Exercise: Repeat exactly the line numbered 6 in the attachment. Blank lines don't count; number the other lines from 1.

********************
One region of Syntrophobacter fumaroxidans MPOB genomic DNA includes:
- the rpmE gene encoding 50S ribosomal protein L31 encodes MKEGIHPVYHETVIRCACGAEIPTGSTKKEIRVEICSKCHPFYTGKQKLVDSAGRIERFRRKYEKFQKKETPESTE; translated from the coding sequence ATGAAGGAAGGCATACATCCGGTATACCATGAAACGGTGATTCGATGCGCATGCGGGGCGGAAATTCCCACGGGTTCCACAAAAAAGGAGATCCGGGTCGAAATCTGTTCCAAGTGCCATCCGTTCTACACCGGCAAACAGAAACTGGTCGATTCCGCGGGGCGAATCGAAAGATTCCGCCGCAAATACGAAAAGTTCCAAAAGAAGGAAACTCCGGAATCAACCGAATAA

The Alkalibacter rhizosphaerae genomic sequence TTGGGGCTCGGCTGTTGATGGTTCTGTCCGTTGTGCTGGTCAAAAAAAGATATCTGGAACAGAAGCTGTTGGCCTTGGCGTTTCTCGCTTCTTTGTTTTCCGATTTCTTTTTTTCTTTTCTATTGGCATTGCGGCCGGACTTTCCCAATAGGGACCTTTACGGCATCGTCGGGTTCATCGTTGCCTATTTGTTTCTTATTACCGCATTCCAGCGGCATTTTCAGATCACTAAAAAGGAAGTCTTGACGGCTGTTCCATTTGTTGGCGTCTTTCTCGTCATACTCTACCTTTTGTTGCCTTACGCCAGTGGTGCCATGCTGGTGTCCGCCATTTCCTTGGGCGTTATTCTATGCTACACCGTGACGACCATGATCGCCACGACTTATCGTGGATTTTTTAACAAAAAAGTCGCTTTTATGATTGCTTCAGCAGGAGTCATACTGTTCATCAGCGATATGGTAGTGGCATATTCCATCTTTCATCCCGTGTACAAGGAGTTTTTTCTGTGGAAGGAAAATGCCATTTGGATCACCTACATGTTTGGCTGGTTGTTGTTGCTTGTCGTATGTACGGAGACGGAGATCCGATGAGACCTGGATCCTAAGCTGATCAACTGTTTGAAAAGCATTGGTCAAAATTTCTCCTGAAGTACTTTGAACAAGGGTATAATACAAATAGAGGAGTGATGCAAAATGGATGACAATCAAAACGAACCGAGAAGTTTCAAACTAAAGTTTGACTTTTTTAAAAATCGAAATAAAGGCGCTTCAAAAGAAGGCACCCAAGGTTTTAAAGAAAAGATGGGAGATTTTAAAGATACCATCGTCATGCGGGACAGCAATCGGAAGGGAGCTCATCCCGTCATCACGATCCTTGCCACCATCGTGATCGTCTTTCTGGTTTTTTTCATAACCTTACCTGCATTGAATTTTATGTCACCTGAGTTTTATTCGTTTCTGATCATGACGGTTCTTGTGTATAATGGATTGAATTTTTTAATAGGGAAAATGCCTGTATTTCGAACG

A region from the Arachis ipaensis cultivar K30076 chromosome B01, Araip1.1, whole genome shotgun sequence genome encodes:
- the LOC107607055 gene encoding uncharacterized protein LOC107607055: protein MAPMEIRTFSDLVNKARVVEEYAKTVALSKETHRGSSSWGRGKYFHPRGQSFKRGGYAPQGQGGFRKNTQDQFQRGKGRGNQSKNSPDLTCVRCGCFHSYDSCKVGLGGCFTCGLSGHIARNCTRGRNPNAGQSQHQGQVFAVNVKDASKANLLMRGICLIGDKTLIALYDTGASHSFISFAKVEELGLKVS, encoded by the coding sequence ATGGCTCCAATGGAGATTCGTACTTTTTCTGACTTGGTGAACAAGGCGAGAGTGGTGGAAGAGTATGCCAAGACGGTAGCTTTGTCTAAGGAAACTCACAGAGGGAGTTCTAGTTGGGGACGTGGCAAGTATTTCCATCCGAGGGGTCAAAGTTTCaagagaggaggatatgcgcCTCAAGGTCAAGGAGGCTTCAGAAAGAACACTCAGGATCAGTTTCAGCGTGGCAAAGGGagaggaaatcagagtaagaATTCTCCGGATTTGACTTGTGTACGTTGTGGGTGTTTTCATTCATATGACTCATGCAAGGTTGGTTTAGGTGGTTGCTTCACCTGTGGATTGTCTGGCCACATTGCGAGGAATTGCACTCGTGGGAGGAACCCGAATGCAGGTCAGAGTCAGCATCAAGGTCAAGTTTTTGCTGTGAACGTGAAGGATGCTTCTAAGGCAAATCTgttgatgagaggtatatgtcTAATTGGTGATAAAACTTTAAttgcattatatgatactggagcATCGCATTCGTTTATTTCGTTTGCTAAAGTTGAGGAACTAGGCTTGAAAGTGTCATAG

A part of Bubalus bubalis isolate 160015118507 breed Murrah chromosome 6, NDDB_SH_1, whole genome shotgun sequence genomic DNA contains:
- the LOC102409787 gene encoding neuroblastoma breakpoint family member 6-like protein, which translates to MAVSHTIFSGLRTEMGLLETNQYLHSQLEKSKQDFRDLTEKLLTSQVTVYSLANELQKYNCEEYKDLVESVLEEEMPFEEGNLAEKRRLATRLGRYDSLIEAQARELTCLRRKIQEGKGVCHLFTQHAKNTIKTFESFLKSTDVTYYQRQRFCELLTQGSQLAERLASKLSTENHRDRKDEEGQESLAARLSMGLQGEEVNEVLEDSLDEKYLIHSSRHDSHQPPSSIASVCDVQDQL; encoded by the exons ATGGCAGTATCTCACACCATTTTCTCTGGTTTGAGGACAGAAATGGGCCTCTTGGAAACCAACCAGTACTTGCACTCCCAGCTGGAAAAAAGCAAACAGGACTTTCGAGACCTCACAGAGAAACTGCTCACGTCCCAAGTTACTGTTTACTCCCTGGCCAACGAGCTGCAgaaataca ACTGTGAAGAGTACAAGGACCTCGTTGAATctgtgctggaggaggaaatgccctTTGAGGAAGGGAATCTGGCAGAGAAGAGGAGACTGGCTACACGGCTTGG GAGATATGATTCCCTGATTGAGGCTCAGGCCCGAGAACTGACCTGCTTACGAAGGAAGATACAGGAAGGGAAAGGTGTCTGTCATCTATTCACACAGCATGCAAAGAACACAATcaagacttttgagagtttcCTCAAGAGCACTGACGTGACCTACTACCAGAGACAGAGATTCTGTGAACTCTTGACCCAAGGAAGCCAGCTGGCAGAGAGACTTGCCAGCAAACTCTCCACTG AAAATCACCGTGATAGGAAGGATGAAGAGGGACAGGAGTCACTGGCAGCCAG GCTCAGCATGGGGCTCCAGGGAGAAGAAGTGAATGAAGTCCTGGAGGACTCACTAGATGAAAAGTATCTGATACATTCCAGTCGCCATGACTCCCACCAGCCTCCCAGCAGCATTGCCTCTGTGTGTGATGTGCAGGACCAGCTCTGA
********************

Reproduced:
A part of Bubalus bubalis isolate 160015118507 breed Murrah chromosome 6, NDDB_SH_1, whole genome shotgun sequence genomic DNA contains: